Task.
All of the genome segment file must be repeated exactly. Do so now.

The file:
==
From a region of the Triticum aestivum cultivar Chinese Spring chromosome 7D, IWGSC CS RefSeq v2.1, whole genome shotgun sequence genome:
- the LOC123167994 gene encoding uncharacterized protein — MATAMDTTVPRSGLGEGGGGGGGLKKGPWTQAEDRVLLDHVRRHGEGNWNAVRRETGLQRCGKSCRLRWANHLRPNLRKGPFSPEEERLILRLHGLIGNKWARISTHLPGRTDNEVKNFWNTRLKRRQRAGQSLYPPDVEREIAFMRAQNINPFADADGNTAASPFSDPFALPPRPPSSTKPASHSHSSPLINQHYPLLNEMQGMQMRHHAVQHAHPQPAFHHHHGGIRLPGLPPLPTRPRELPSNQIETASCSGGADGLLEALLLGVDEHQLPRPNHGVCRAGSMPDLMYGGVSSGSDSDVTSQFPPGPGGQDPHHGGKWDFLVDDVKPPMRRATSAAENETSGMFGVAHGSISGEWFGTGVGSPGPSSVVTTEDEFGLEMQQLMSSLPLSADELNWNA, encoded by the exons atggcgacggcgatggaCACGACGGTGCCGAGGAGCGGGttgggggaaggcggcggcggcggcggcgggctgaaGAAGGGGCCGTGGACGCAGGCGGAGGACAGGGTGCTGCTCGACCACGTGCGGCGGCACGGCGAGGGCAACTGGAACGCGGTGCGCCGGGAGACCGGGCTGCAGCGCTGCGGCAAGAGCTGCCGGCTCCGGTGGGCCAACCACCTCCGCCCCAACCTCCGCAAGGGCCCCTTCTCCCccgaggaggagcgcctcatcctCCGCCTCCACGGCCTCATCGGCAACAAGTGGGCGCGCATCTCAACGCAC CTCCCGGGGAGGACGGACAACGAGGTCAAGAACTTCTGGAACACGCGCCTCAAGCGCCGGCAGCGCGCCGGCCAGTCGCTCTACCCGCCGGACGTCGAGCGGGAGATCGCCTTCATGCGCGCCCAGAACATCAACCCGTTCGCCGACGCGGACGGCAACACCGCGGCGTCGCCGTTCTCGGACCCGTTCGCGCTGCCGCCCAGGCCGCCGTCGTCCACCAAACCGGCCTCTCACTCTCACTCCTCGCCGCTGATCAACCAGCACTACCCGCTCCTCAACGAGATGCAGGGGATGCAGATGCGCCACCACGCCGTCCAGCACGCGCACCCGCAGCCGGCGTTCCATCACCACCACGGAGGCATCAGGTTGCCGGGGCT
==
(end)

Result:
From a region of the Triticum aestivum cultivar Chinese Spring chromosome 7D, IWGSC CS RefSeq v2.1, whole genome shotgun sequence genome:
- the LOC123167994 gene encoding uncharacterized protein — MATAMDTTVPRSGLGEGGGGGGGLKKGPWTQAEDRVLLDHVRRHGEGNWNAVRRETGLQRCGKSCRLRWANHLRPNLRKGPFSPEEERLILRLHGLIGNKWARISTHLPGRTDNEVKNFWNTRLKRRQRAGQSLYPPDVEREIAFMRAQNINPFADADGNTAASPFSDPFALPPRPPSSTKPASHSHSSPLINQHYPLLNEMQGMQMRHHAVQHAHPQPAFHHHHGGIRLPGLPPLPTRPRELPSNQIETASCSGGADGLLEALLLGVDEHQLPRPNHGVCRAGSMPDLMYGGVSSGSDSDVTSQFPPGPGGQDPHHGGKWDFLVDDVKPPMRRATSAAENETSGMFGVAHGSISGEWFGTGVGSPGPSSVVTTEDEFGLEMQQLMSSLPLSADELNWNA, encoded by the exons atggcgacggcgatggaCACGACGGTGCCGAGGAGCGGGttgggggaaggcggcggcggcggcggcgggctgaaGAAGGGGCCGTGGACGCAGGCGGAGGACAGGGTGCTGCTCGACCACGTGCGGCGGCACGGCGAGGGCAACTGGAACGCGGTGCGCCGGGAGACCGGGCTGCAGCGCTGCGGCAAGAGCTGCCGGCTCCGGTGGGCCAACCACCTCCGCCCCAACCTCCGCAAGGGCCCCTTCTCCCccgaggaggagcgcctcatcctCCGCCTCCACGGCCTCATCGGCAACAAGTGGGCGCGCATCTCAACGCAC CTCCCGGGGAGGACGGACAACGAGGTCAAGAACTTCTGGAACACGCGCCTCAAGCGCCGGCAGCGCGCCGGCCAGTCGCTCTACCCGCCGGACGTCGAGCGGGAGATCGCCTTCATGCGCGCCCAGAACATCAACCCGTTCGCCGACGCGGACGGCAACACCGCGGCGTCGCCGTTCTCGGACCCGTTCGCGCTGCCGCCCAGGCCGCCGTCGTCCACCAAACCGGCCTCTCACTCTCACTCCTCGCCGCTGATCAACCAGCACTACCCGCTCCTCAACGAGATGCAGGGGATGCAGATGCGCCACCACGCCGTCCAGCACGCGCACCCGCAGCCGGCGTTCCATCACCACCACGGAGGCATCAGGTTGCCGGGGCT